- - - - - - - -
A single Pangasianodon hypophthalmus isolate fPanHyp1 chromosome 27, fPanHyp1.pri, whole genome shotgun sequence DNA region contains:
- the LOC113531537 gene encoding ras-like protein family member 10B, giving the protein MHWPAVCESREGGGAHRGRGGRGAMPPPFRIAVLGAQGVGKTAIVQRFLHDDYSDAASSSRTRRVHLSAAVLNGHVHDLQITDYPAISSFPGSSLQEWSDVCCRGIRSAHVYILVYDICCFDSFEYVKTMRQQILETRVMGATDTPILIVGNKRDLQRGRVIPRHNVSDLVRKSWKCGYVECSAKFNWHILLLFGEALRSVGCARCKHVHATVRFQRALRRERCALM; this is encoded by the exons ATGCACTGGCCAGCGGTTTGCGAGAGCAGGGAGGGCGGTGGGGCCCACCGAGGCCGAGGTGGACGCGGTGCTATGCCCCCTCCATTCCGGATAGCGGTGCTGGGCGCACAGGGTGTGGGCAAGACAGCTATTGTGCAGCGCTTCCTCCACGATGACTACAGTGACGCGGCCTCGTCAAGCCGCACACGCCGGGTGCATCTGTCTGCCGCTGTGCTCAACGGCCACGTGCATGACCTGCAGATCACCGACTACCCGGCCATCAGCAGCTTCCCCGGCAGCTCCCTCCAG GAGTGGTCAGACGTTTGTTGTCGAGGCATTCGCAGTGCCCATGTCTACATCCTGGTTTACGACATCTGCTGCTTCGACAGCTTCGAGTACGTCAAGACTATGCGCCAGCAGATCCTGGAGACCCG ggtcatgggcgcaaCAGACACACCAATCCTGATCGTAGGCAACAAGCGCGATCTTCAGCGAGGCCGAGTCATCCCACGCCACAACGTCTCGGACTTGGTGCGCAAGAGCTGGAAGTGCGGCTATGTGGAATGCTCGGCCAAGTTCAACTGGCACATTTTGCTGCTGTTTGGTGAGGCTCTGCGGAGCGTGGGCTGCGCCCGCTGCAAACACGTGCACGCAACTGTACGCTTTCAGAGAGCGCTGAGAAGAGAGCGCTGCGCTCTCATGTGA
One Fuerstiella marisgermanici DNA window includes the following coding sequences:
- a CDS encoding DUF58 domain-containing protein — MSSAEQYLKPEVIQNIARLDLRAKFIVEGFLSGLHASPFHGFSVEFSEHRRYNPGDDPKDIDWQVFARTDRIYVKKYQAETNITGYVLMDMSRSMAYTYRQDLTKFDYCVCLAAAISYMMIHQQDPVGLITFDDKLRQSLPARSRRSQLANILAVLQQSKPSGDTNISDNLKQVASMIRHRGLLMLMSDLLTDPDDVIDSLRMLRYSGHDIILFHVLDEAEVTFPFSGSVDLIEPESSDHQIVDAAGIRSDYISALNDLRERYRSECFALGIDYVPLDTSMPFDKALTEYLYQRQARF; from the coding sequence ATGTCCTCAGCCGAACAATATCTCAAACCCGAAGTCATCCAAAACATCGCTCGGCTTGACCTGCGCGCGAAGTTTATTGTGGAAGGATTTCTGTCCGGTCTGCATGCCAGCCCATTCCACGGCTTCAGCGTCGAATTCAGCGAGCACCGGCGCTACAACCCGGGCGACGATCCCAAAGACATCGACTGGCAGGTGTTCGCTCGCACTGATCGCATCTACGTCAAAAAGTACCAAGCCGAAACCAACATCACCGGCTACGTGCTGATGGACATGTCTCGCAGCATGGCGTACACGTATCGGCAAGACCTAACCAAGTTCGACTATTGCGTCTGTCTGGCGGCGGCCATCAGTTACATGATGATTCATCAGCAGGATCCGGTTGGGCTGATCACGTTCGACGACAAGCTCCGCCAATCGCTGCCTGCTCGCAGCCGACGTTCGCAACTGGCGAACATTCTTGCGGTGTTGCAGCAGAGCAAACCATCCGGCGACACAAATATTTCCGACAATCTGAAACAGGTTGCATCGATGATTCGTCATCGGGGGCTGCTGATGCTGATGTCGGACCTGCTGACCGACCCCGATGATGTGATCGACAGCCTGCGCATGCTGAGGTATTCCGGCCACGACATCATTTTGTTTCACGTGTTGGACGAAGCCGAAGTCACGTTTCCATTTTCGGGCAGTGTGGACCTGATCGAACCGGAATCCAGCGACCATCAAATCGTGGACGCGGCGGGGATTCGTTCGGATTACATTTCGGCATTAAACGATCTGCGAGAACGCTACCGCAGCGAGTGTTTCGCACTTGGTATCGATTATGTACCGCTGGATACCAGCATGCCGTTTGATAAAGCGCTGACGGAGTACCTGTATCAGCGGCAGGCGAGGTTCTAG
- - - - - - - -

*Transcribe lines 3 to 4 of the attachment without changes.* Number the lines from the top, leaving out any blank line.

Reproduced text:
One Fuerstiella marisgermanici DNA window includes the following coding sequences:
- a CDS encoding DUF58 domain-containing protein — MSSAEQYLKPEVIQNIARLDLRAKFIVEGFLSGLHASPFHGFSVEFSEHRRYNPGDDPKDIDWQVFARTDRIYVKKYQAETNITGYVLMDMSRSMAYTYRQDLTKFDYCVCLAAAISYMMIHQQDPVGLITFDDKLRQSLPARSRRSQLANILAVLQQSKPSGDTNISDNLKQVASMIRHRGLLMLMSDLLTDPDDVIDSLRMLRYSGHDIILFHVLDEAEVTFPFSGSVDLIEPESSDHQIVDAAGIRSDYISALNDLRERYRSECFALGIDYVPLDTSMPFDKALTEYLYQRQARF; from the coding sequence ATGTCCTCAGCCGAACAATATCTCAAACCCGAAGTCATCCAAAACATCGCTCGGCTTGACCTGCGCGCGAAGTTTATTGTGGAAGGATTTCTGTCCGGTCTGCATGCCAGCCCATTCCACGGCTTCAGCGTCGAATTCAGCGAGCACCGGCGCTACAACCCGGGCGACGATCCCAAAGACATCGACTGGCAGGTGTTCGCTCGCACTGATCGCATCTACGTCAAAAAGTACCAAGCCGAAACCAACATCACCGGCTACGTGCTGATGGACATGTCTCGCAGCATGGCGTACACGTATCGGCAAGACCTAACCAAGTTCGACTATTGCGTCTGTCTGGCGGCGGCCATCAGTTACATGATGATTCATCAGCAGGATCCGGTTGGGCTGATCACGTTCGACGACAAGCTCCGCCAATCGCTGCCTGCTCGCAGCCGACGTTCGCAACTGGCGAACATTCTTGCGGTGTTGCAGCAGAGCAAACCATCCGGCGACACAAATATTTCCGACAATCTGAAACAGGTTGCATCGATGATTCGTCATCGGGGGCTGCTGATGCTGATGTCGGACCTGCTGACCGACCCCGATGATGTGATCGACAGCCTGCGCATGCTGAGGTATTCCGGCCACGACATCATTTTGTTTCACGTGTTGGACGAAGCCGAAGTCACGTTTCCATTTTCGGGCAGTGTGGACCTGATCGAACCGGAATCCAGCGACCATCAAATCGTGGACGCGGCGGGGATTCGTTCGGATTACATTTCGGCATTAAACGATCTGCGAGAACGCTACCGCAGCGAGTGTTTCGCACTTGGTATCGATTATGTACCGCTGGATACCAGCATGCCGTTTGATAAAGCGCTGACGGAGTACCTGTATCAGCGGCAGGCGAGGTTCTAG